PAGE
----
While most logical people have responded to the rise of school shootings in the United States by calling for stricter gun safety laws, some still seem to think the solution is "more guns." Education Secretary Betsy DeVos reportedly wants to arm schools — and not only that, but she allegedly wants to do so using federal funds.
The Education Department, which is run by DeVos, is reportedly discussing whether states should be allowed to use federal money to buy guns for educators, The New York Times reported on Wednesday. The newspaper's source for the info is "multiple people with knowledge of the plan." The Education Department did not immediately respond to Romper's request for comment.
Specifically, the Education Department is considering a program called Student Support and Academic Enrichment grants. The program simply does not address anything about restricting schools from buying weapons, The New York Times explained. That omission would let DeVos "approve any state or district plans to use grant funding for firearms and firearm training," according to the outlet.
Liz Hill, a spokeswoman for the Education Department, issued a statement about the information. “The department is constantly considering and evaluating policy issues, particularly issues related to school safety,” Hill said, according to CNN. “The secretary nor the department issues opinions on hypothetical scenarios.”
In February of this year, a gunman opened fire on Marjory Stoneman Douglas High School in Parkland, Florida, killing 17 students and faculty members. Shortly after the tragic attack, President Donald Trump proposed that the United States start arming educators, The New Yorker reported at the time. "Armed Educators (and trusted people who work within a school) love our students and will protect them," Trump tweeted. "Very smart people. Must be firearms adept & have annual training. Should get yearly bonus. Shootings will not happen again - a big & very inexpensive deterrent. Up to States."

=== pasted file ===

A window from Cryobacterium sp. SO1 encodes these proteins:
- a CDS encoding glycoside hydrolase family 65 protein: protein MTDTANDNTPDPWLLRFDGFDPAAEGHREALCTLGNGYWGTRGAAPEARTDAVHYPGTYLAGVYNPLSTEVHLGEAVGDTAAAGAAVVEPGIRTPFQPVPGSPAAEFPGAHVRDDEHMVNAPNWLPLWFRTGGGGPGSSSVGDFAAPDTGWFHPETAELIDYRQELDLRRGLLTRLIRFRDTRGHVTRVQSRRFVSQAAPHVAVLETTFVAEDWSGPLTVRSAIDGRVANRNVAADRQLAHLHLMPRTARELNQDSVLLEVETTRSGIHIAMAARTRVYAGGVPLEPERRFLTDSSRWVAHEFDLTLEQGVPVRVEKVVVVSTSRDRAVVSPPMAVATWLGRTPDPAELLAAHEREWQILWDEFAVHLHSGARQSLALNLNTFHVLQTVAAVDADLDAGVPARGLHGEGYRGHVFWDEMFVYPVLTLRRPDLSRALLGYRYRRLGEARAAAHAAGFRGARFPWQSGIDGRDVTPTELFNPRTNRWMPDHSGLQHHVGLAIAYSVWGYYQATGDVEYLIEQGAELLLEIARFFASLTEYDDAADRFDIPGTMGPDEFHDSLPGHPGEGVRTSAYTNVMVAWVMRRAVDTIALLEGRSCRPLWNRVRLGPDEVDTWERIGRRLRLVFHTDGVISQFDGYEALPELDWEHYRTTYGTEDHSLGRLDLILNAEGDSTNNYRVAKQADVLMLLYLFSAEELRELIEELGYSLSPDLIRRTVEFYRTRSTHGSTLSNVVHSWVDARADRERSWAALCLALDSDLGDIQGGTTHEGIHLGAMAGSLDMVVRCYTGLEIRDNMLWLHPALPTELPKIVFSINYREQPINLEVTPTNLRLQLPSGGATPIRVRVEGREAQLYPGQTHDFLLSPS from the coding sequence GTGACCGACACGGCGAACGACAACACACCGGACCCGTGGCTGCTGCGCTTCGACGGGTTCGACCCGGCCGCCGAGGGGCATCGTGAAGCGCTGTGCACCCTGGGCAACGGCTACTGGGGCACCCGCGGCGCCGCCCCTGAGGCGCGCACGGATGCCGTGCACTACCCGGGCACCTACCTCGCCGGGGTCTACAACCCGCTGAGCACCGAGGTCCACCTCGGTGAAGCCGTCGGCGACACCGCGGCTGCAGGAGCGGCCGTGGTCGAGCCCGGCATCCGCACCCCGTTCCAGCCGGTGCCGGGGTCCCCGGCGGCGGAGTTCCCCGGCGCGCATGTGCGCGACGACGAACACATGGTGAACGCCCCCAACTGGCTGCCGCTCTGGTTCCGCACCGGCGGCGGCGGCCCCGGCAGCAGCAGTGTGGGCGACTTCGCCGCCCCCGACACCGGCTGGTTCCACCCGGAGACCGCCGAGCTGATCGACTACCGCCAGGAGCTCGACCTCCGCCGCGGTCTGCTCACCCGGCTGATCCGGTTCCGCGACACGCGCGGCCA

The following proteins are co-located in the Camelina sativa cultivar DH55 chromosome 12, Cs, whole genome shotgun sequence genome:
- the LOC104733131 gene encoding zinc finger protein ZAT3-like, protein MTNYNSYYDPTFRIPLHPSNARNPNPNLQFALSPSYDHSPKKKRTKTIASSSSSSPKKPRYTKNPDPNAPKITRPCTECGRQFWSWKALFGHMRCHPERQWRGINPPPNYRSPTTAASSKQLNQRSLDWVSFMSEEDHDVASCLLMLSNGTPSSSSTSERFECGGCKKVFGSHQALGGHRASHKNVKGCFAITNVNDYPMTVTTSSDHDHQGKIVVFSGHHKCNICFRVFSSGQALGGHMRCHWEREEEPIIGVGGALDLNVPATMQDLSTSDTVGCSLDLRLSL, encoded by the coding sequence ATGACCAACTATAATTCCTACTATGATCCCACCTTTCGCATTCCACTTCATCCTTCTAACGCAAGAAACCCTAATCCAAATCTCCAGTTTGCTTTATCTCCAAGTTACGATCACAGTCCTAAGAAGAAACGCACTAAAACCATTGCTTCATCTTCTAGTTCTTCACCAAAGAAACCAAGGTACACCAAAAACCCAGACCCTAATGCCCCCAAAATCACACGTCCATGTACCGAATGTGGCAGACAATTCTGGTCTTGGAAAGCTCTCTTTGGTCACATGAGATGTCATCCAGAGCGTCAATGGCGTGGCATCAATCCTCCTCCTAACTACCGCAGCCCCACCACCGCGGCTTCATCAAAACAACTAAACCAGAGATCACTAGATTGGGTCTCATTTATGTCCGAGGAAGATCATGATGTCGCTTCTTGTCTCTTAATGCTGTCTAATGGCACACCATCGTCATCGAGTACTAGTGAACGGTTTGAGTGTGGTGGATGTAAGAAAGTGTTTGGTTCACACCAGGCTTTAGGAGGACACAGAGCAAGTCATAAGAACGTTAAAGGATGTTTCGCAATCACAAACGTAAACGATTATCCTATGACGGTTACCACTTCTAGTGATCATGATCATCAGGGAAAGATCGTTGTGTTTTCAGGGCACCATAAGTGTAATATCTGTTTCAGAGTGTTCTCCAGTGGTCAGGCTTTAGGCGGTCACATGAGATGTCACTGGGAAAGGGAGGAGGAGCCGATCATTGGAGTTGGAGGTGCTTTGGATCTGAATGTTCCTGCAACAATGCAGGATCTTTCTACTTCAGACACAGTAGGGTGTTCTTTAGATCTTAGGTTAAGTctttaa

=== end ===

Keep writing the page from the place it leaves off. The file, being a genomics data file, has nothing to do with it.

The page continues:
Many people criticized Trump's proposal. Dr. David Hemenway, a health policy professor at the Harvard School of Public Health, who is also known as an expert on gun violence, spoke with NBC News about the idea. "It's a crazy proposal," he told NBC News. "So what should we do about reducing airline hijacking? Give all the passengers guns as they walk on?" And Avery Gardiner, a co-president of the Brady Campaign to Prevent Gun Violence, told NBC News that the idea was "colossally stupid."
This week's reports are causing similar backlash. Sandy Hook Promise is a non-profit organization led by people whose loved ones were killed during the 2012 shooting at Sandy Hook Elementary School in Connecticut, according to the organization's website. On Thursday, Sandy Hook Promise shared a press release on its website formally condemning the Education Department's reported plan to arm teachers. Mark Barden, who co-founded Sandy Hook Promise after his son Daniel was killed in the 2012 shooting, is also the organization's managing director. He said in a statement shared in the press release:
We wholly reject this proposal to fund the arming of teachers in our children’s classrooms. While we welcome ideas to keep students safe, the Department of Education’s proposal is dangerous and misguided. No teacher should have to carry the responsibility of taking a student’s life in a shootout. Teachers and school administrators should be focused on education, not weapons training. We must invest in solutions to stop violence in our schools before it happens. Our Know the Signs programs, have been proven to help students and teachers identify, intervene, and get help for someone at-risk of doing harm and eliminate the need for any weapon to be introduced into the equation.
So, what can concerned citizens do about all this? Sandy Hook Promise recommends calling the Education Department (the website has a script you can follow) to urge Betsy DeVos not to arm educators; suggesting that your child's school adopts the Know the Signs programs to help identify and avoid potentially dangerous situations; and contacting your legislators and asking them to support the Extreme Risk Protection Orders (ERPOs), which, according to ABC News, are laws that allow guns to be temporary removed from people who may be a threat.